Ranorex Spy opens with the constant value of the text attribute already highlighted. Click the variable symbol next to it.

    Name the variable so you can easily identify what repository item it refers to and click OK.

    In the yellow bar, click Apply.

    Assigning a repository variable
    In the repository, you can now see the variable in the item’s RanoreXPath.
    Defined list item variabel
    Repository variable $lstDepartment replaces the constant value for department selection.

    Make radio buttons variable

    Here, we’ll make the repository item for the Gender selection variable. In the module SelectGender of the sample solution, the Click action is linked to a constant repository item that points to the radio button for Male. In the item’s RanoreXPath, the attribute @controlname=’rdbMale’ is responsible for this.

    We will now replace the constant attribute value in the RanoreXPath of this repository item with a variable ($selGender) so the Click action is performed on whatever Gender radio button our future data source specifies.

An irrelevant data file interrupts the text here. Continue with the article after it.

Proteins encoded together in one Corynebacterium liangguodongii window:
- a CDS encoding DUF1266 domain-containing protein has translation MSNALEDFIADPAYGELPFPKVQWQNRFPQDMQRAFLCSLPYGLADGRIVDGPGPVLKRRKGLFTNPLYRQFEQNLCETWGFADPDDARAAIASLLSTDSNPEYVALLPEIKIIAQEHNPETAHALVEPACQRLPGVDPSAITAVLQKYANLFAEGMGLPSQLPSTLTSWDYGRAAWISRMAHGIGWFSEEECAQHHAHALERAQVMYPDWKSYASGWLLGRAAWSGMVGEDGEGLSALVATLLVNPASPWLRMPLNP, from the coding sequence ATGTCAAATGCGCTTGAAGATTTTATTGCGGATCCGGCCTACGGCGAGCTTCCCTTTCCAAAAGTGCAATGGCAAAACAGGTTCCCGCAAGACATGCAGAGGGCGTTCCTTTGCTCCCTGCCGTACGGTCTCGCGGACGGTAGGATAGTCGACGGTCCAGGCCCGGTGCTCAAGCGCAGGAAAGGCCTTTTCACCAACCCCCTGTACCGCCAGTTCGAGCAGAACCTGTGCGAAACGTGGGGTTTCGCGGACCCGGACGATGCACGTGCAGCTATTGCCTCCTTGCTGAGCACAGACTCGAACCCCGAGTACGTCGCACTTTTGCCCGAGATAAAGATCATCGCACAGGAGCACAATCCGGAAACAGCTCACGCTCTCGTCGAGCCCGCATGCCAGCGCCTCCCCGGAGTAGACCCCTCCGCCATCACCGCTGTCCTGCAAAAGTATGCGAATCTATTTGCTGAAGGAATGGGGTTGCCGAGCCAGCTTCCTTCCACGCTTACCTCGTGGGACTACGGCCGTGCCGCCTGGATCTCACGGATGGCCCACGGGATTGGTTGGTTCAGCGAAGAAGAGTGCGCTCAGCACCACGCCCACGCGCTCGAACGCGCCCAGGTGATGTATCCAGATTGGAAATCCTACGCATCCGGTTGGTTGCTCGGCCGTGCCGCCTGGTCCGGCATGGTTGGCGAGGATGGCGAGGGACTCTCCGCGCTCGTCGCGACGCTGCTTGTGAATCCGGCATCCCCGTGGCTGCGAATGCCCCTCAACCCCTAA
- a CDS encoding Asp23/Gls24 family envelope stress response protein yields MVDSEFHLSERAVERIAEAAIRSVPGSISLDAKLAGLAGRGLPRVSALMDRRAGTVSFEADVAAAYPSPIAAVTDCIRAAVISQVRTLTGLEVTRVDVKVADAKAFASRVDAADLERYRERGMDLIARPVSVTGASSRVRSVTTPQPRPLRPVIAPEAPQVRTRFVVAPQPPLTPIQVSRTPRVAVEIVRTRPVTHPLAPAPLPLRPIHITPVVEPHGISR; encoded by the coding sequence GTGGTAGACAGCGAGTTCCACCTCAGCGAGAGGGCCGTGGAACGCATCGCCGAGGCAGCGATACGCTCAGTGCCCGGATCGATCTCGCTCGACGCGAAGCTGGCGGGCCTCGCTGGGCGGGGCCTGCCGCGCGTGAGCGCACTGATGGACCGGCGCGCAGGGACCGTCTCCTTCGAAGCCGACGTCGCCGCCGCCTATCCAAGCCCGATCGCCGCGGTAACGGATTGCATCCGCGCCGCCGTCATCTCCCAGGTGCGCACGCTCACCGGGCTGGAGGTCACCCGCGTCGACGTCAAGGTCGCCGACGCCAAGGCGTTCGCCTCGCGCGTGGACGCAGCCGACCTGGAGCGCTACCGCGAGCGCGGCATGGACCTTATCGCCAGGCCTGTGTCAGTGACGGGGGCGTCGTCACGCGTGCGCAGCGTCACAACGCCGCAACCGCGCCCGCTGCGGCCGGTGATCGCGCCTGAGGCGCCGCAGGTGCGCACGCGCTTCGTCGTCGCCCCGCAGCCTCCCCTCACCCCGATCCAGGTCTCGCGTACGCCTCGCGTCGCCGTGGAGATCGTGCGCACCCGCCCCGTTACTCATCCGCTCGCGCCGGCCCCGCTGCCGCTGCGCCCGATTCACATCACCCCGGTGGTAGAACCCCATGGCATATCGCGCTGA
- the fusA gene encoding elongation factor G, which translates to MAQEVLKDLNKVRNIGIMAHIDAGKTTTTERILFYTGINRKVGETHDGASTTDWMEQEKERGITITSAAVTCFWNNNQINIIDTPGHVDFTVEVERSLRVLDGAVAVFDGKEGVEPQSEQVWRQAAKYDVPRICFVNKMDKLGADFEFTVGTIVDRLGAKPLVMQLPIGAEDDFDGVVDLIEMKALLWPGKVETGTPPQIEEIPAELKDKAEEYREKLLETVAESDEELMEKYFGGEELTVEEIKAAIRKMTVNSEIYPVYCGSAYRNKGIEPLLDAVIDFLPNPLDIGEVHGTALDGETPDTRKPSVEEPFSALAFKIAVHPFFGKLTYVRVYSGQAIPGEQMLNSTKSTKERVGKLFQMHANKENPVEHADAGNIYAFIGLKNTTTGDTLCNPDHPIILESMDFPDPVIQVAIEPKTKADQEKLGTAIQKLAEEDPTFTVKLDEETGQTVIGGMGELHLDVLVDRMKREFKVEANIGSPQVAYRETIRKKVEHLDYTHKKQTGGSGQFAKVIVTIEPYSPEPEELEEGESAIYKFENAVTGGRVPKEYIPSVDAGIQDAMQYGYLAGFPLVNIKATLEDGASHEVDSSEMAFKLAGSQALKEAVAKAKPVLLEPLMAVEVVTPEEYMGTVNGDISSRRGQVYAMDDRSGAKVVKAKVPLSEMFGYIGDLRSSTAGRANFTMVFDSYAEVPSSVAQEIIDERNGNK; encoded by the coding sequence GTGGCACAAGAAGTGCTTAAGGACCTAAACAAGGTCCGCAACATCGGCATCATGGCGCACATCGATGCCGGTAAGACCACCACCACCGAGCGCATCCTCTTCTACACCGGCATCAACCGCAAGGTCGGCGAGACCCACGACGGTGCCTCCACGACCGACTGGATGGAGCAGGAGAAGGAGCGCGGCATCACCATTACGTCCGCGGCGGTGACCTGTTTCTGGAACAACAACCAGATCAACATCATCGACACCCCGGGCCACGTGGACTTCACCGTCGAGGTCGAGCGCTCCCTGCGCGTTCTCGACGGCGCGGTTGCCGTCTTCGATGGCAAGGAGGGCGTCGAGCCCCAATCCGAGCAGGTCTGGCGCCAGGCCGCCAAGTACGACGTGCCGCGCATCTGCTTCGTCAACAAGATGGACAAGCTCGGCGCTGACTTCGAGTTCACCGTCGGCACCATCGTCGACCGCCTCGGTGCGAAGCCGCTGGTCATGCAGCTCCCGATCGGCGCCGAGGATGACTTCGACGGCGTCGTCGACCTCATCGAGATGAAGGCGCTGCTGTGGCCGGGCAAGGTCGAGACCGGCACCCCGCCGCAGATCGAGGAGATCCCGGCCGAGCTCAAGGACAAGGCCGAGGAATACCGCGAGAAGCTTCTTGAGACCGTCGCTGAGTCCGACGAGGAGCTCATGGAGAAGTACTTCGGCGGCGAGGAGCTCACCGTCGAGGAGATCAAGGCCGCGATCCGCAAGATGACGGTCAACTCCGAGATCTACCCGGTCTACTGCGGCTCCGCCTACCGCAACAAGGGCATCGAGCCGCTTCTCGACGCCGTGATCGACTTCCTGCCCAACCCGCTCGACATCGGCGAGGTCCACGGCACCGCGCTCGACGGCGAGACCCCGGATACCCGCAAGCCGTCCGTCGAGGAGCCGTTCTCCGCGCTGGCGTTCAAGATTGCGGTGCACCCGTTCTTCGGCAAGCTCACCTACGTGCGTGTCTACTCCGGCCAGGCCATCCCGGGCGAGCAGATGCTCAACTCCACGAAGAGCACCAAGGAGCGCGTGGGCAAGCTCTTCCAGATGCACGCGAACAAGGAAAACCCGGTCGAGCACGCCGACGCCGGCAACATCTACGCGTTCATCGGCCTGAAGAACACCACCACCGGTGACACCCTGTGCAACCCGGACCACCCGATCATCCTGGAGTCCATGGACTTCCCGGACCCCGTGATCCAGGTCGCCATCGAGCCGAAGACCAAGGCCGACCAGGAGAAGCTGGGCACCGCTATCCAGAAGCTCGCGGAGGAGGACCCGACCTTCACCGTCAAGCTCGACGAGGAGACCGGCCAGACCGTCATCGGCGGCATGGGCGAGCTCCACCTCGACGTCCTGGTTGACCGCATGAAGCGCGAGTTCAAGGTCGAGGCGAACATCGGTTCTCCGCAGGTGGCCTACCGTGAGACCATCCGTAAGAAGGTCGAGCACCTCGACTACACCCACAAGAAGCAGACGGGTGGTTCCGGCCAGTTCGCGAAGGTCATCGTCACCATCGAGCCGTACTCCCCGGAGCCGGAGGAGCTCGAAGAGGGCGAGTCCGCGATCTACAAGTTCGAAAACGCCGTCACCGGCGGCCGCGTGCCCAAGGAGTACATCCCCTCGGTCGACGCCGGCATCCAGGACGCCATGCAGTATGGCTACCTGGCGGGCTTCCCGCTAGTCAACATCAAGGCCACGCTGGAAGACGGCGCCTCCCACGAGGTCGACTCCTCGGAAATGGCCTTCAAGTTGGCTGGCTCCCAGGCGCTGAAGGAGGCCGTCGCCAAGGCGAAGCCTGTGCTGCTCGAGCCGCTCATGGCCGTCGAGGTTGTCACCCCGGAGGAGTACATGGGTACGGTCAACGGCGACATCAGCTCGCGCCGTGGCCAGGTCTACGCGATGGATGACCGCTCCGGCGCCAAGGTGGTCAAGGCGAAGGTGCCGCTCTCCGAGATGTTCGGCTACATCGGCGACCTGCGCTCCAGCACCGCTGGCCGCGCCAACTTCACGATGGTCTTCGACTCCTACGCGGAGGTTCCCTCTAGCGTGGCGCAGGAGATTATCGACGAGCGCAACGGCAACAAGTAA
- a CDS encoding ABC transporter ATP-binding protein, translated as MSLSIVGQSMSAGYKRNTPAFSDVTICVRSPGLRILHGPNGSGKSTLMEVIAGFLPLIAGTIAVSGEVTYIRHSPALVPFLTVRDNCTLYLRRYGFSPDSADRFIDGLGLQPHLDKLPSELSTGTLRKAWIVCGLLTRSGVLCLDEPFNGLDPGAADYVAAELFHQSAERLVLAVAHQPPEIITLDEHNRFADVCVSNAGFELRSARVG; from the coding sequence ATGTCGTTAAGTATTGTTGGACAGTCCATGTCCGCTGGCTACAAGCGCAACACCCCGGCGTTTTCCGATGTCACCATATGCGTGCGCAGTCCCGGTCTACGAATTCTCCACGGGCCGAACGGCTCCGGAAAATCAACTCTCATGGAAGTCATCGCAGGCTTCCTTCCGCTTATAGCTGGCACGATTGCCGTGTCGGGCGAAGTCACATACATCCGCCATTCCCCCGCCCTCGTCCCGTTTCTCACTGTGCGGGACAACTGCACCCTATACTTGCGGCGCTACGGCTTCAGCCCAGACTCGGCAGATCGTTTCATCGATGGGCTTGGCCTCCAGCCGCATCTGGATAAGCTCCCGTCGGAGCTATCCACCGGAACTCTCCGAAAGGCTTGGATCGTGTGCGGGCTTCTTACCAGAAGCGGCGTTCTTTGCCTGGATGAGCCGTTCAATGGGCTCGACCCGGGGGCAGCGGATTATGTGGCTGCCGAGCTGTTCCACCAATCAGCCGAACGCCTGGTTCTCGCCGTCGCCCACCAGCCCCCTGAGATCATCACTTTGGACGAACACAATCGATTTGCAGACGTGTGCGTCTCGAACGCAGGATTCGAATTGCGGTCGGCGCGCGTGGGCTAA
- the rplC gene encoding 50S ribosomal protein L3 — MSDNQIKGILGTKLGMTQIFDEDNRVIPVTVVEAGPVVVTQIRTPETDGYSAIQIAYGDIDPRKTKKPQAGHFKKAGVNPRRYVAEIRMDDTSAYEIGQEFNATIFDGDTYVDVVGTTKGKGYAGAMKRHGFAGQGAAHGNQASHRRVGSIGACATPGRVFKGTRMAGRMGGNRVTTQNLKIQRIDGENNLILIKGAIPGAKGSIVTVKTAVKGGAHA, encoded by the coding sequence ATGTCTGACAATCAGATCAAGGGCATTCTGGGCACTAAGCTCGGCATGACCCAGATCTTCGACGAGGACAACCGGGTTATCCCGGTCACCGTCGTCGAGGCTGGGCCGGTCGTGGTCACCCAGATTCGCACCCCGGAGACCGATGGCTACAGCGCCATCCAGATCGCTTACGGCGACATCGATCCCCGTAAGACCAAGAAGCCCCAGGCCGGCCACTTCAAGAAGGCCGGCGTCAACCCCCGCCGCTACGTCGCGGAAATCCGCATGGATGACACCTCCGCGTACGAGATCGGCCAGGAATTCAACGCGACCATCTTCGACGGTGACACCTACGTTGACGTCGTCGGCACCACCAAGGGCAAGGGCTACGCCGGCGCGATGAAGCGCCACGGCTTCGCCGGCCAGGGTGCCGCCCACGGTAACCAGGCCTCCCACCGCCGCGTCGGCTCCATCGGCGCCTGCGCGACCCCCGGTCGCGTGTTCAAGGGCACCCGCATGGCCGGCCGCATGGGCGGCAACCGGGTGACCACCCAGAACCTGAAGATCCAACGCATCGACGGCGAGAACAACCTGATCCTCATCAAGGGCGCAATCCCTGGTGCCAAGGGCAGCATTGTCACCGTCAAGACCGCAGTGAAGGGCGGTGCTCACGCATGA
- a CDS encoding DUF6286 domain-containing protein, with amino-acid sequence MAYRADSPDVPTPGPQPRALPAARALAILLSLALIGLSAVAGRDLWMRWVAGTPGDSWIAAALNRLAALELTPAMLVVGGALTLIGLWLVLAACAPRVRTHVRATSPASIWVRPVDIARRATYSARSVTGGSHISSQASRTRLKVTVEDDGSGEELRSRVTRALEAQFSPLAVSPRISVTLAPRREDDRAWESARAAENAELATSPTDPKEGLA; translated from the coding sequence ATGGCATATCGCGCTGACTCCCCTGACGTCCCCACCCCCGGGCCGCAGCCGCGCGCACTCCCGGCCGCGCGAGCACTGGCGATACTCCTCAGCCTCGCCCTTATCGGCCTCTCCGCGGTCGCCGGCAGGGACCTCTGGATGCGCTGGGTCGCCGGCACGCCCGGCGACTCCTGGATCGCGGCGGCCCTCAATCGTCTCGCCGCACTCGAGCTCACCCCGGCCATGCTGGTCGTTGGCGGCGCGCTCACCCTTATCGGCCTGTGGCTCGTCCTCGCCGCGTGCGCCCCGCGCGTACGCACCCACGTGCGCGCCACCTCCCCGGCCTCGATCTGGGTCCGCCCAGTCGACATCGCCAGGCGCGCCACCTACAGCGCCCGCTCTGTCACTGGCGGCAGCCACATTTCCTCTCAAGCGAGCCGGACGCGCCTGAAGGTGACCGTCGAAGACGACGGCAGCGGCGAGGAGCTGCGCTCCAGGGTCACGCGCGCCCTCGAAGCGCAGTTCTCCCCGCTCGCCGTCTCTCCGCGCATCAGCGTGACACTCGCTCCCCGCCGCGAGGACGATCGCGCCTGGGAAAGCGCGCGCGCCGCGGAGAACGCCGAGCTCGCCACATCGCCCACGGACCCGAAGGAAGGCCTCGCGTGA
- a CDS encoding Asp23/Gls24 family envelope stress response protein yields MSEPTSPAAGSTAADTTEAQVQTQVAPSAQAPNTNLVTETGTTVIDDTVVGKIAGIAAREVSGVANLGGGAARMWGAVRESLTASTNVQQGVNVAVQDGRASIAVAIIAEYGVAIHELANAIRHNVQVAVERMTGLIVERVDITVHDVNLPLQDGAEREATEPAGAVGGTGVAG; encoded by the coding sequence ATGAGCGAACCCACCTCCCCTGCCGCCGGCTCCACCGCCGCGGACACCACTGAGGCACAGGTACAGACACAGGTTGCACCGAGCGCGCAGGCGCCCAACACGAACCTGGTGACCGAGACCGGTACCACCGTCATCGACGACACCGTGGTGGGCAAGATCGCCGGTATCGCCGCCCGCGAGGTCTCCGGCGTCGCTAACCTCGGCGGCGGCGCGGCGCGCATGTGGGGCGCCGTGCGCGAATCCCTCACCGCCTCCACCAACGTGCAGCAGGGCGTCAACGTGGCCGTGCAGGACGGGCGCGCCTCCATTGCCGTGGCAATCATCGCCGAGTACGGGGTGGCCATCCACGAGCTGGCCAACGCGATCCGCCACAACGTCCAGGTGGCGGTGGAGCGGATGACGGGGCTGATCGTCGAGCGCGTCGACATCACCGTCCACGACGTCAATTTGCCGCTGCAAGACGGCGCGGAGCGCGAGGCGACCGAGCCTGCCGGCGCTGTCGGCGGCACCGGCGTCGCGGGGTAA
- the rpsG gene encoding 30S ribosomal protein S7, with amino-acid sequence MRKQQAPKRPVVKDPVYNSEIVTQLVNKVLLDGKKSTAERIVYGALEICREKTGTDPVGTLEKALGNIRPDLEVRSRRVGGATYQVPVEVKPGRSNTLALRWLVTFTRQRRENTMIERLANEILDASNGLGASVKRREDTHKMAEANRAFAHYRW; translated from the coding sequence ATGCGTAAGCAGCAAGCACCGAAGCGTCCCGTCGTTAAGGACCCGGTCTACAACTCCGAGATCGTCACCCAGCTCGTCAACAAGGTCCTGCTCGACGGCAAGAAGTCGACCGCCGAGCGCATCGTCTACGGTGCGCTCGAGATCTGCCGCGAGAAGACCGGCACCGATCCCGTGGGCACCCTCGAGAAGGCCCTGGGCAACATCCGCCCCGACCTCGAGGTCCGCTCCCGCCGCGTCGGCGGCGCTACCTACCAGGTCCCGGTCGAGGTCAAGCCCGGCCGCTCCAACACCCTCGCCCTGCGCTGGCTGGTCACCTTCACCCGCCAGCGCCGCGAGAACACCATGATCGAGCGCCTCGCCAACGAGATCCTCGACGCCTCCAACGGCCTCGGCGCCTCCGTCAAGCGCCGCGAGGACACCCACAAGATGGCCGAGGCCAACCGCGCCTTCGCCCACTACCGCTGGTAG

Making radio button selection variable
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    Note

    When we create our data source later, we will need to make sure the entries for the gender selection are exactly the same as the respective @controlname attributes of the two radio buttons, i.e. rdbMale and rdbFemale, or else Ranorex Studio won’t be able to identify the UI elements. A data source with just Male and Female would not work, because the repository item with the resulting attribute @controlname=’Male’ wouldn’t point to anything.
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    Hint

    To make a data-driven testing robust against localization (other languages), it is recommended to use attributes such as ControlName.

     

    To define the variable:

    Right-click the Click action and choose Make repository item variable…